A longstanding assumption of American energy policy has been that natural gas would be plentiful abroad, and therefore readily available for importation, as production falls off in North America, where many fields are tapped out.
But some experts are starting to question that idea, saying natural gas could be subject to the same explosion in overseas demand that has made oil so expensive.
As it is, the supertankers that were supposed to deliver cargoes of gas from Africa and the Middle East to the United States are taking them to places like Spain and Japan instead, pushing up gas prices and depleting the nation’s stockpiles as the hurricane season approaches.
“A few years ago people looked at L.N.G. as a solution to North America’s gas needs,” said Nikos Tsafos, an analyst with PCF Energy, a consulting firm. “But today we see that there is less L.N.G. around than people expected, and there is more competition for that L.N.G. from markets that are willing to pay more than the United States.”
Not long ago, Cheniere was a darling of Wall Street. It was widely praised for having the vision to plan four new liquefied gas terminals around the Gulf of Mexico to connect the country with supplies of natural gas from places like Nigeria and Egypt, gas once considered so worthless it was burned off.
Now the company’s stock price has sunk from $40 to just over $5 since last fall.
“The question that people ask is if L.N.G. doesn’t come to the United States for another year or two or three, what is going to happen to Cheniere,” acknowledged Charif Souki, the chief executive officer of the company.
While natural gas prices in the United States have spiked to over $11.80 per thousand cubic feet from $7.50 at the beginning of the year, the price that gas producers can draw in many other countries in the world is several dollars higher. All they need are terminals in producing countries that can chill natural gas to minus 260 degrees Fahrenheit for shipping across oceans and terminals in consuming countries that can regasify cargoes.
Just about the only place where demand for L.N.G. seems not to be growing is the United States, an abrupt shift from expectations as little as one year ago.
The Sabine Pass terminal was part of an estimated $7 billion construction of eight new L.N.G. receiving terminals being built around the Gulf of Mexico and the Atlantic Coast over the last five years to guarantee plentiful domestic supplies. With imports about 40 percent of the level of a year ago, and national receiving terminal capacity poised to double this year, the excess construction of import capacity has alarmed industry executives.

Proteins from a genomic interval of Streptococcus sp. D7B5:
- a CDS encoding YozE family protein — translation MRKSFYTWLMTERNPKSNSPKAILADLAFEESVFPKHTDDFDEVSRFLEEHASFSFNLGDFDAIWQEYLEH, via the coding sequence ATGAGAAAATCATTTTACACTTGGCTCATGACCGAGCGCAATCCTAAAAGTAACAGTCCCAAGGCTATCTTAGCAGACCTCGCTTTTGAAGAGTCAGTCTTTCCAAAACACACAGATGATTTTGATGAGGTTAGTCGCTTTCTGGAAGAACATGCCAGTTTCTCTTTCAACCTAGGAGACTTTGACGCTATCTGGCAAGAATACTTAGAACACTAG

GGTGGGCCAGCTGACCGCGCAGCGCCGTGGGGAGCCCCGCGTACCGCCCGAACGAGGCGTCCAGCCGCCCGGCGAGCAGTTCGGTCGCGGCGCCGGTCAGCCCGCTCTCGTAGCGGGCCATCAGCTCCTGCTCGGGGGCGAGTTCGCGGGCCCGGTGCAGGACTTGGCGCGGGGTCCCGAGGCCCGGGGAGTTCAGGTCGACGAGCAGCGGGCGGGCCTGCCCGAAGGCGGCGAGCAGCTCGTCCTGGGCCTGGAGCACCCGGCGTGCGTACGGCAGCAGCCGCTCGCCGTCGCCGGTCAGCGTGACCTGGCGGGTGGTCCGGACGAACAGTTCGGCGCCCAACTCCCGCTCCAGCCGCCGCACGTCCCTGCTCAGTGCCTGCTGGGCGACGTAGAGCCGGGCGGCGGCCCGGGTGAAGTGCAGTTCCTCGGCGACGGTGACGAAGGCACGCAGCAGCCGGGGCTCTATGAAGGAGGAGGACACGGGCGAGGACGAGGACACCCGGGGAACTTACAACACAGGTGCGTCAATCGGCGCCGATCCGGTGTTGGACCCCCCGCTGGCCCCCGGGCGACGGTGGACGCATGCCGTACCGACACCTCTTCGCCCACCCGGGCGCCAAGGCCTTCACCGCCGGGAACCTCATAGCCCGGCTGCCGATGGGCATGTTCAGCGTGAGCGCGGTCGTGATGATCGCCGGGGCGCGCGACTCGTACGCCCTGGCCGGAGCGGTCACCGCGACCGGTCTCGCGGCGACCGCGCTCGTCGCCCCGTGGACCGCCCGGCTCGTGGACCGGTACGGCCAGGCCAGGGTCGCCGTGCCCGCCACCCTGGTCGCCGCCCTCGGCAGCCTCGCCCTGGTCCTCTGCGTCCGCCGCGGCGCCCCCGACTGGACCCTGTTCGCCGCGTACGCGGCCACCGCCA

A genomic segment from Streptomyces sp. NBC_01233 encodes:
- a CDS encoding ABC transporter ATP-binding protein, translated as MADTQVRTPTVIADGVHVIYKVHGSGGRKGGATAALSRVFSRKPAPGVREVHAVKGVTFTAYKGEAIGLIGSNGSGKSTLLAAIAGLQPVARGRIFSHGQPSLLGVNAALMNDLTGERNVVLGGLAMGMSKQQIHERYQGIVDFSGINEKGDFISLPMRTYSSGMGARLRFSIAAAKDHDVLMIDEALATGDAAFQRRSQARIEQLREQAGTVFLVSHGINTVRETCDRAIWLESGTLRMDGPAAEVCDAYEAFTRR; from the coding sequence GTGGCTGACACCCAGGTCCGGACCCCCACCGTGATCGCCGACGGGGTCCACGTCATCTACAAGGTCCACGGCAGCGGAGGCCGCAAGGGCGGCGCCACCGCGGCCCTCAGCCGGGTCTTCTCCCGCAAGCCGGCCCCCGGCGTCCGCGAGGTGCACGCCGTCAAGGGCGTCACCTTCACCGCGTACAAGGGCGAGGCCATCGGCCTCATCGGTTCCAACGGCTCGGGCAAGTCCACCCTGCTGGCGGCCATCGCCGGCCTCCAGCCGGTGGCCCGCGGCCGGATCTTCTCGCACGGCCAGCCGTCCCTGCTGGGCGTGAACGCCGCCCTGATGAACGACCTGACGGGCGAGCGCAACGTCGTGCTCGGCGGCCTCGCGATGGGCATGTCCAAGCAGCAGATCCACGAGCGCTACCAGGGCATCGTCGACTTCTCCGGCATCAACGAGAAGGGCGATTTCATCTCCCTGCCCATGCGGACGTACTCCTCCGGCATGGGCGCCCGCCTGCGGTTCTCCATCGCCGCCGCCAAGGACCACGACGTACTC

However the executives predict that it is only a matter of time before the white elephants begin to look like a more robust breed. They say American gas suppliers will eventually be willing to pay the higher world prices on the spot market, especially if a gas shortage ensues after a punishing hurricane season or frigid winter.
They also predict future American consumption of natural gas is poised to increase because of hardening opposition to building new coal-fired electricity generating plants and delays in new nuclear plants. “Over time, we will need to start importing more gas,” said Darcel L. Hulse, president of Sempra LNG, a division of Sempra Energy, which is building receiving terminals in Mexico and Louisiana. “We will not have enough.”
That was the thinking that spurred the L.N.G. expansion in the United States in the first place. At the beginning of the decade, government officials and energy experts predicted a decline in domestic natural gas production as conventional fields on-shore and in the Gulf of Mexico declined. Companies like Cheniere, Sempra Energy and Exxon Mobil began snapping up coastal land and requesting regulatory approval for scores of terminals. Several other terminals were taken out of mothballs and expanded.
But recently domestic natural gas production has been stronger than expected and events abroad have drawn L.N.G. from the United States to countries that needed it more.
Last July an earthquake in Japan forced the closing of the Kashiwazaki-Kariwa nuclear power plant, which in turn has forced Japanese utilities to import huge amounts of L.N.G.
World L.N.G. supplies grew even more scarce because of a persistent drought in Spain that has crimped that country’s hydroelectric capacity, forcing the Spanish to increase L.N.G. imports.
Prices in Asia and Europe have soared, as producers have sold more supply on the spot market where prices are higher than those in traditional long term contracts.
World demand for natural gas has grown about 2.6 percent a year over the last decade, but in Asia, the Middle East, Latin America and Africa it has averaged 7 percent over the same period, according to a recent UBS report. Growth in the developing world is expected to be supported in the years ahead by a construction boom in refineries and power and petrochemical plants.